Murrayas are popular hedging plants, especially in warmer climates.

In addition to their lovely green foliage, they also produce gorgeous white flowers in spring, summer, and autumn. These plants have a lovely citrusy fragrance. 

For a tall hedge, murrayas will easily grow to a height of around 2 to 3 metres and can be well-maintained at this height.

However, if you want to grow a much lower hedge, there are also dwarf varieties available that will work equally as well.

To get a nice dense hedge, you want to space the plants around 50 cm to 1 metre apart.

Anigozanthos (Kangaroo Paw)

Anigozanthos Kangaroo Paw | Plant varieties
Anigozanthos / Photo by Peripitus / Wikimedia / CC BY-SA 3.0

Kangaroo paws love living in a sunny position in your garden as long as they’re planted in well-drained soil. There are a range of varieties with varying flower colours.

Their lovely green foliage adds a little height and cover to bare areas and their delightful flowers will brighten up your garden during spring and summer.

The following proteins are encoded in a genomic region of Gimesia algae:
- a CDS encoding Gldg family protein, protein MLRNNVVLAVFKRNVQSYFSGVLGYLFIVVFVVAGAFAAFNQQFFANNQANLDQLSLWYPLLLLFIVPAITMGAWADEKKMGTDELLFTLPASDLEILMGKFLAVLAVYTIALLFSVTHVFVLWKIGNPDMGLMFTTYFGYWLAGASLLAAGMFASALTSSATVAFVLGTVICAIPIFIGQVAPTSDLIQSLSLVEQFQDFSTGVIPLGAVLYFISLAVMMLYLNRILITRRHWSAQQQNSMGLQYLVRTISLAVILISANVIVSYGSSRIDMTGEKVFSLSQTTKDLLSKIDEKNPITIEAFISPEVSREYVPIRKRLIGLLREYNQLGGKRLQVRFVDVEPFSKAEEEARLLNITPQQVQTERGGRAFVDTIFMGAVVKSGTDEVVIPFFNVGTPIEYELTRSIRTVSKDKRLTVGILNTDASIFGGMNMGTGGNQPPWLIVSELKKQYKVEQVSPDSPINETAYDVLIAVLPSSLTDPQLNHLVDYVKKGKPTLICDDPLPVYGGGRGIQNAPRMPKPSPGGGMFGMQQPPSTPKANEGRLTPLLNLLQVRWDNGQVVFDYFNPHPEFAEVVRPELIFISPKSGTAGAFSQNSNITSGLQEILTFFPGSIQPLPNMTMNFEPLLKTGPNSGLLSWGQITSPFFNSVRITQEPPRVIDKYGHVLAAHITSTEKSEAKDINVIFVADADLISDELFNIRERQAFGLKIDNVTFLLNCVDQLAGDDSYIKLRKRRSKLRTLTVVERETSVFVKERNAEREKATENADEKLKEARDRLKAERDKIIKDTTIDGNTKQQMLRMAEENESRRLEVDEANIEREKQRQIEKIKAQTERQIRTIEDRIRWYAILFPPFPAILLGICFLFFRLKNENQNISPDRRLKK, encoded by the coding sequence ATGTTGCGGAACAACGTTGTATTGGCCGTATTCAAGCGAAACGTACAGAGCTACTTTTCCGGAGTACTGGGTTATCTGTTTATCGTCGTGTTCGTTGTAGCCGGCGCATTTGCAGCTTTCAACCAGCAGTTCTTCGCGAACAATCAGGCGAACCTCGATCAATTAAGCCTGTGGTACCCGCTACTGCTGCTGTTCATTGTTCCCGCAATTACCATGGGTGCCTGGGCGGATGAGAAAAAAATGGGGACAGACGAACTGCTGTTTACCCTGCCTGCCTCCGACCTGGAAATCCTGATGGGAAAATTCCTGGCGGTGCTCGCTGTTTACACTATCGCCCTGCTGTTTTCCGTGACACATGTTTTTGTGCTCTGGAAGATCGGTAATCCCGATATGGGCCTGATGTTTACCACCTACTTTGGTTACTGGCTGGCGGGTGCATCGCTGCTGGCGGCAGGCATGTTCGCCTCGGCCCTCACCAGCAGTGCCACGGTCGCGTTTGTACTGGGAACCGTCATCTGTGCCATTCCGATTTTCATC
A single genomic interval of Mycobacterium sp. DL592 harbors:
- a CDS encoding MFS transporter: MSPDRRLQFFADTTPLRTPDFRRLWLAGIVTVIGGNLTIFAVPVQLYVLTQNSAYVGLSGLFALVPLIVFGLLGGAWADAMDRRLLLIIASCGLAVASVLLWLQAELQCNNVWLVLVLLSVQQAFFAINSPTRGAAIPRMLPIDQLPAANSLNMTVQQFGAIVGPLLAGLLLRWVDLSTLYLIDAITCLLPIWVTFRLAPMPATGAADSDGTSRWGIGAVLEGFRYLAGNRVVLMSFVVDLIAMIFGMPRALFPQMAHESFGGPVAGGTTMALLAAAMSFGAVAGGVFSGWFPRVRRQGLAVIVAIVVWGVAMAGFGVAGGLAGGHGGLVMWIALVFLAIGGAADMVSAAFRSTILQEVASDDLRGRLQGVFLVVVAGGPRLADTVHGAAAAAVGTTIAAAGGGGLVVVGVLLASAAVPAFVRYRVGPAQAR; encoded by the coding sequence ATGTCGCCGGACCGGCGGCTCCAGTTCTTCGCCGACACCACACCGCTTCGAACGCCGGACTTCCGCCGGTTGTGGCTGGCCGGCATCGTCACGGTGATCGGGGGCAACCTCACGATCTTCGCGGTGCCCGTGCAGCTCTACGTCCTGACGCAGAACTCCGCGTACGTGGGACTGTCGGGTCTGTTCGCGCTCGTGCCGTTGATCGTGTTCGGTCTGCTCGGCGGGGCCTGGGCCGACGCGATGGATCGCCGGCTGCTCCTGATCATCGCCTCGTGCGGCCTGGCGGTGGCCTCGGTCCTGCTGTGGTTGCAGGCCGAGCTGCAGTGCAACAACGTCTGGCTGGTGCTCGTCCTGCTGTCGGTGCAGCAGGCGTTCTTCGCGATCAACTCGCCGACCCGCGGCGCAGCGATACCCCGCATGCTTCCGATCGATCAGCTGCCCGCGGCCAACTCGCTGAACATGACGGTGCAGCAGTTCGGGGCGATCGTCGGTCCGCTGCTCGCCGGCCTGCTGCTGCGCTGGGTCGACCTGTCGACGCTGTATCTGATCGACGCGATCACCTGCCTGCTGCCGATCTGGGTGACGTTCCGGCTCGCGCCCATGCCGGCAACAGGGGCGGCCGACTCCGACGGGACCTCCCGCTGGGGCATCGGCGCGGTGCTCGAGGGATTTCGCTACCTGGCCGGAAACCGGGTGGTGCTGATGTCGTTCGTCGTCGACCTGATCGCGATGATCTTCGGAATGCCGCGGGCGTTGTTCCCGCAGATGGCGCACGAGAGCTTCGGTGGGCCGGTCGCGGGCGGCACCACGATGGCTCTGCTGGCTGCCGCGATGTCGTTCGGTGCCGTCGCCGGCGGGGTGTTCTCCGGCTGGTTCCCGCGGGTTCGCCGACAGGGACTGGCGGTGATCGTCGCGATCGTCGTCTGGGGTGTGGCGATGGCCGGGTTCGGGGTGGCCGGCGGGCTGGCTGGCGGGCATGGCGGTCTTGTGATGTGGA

Kangaroo paws are drought-resistant plants and require very little maintenance.

Eremophila glabra (Tar Bush)

Eremophila glabra | Plant varieties
Eremophila glabra / Photo by Geoff Derrin / Wikimedia / CC BY-SA 4.0

If you’re after a low-maintenance shrub for your garden, then is definitely one to consider. It has bright green foliage and pretty tubular flowers in late winter through to summer.

You will find it available in a number of different hybrids in flower colours of yellow, orange, and burgundy.

Gardenia

gardenia | Plant varieties

Gardenias flower throughout late spring and summer. In Australia, most gardenias will bloom from November through to the end of May. Unopened flower buds that remain on the plant over winter will usually drop off in spring.

Gardenias should be planted in well-drained soil that is rich in humus or organic matter. The soil should be slightly acidic.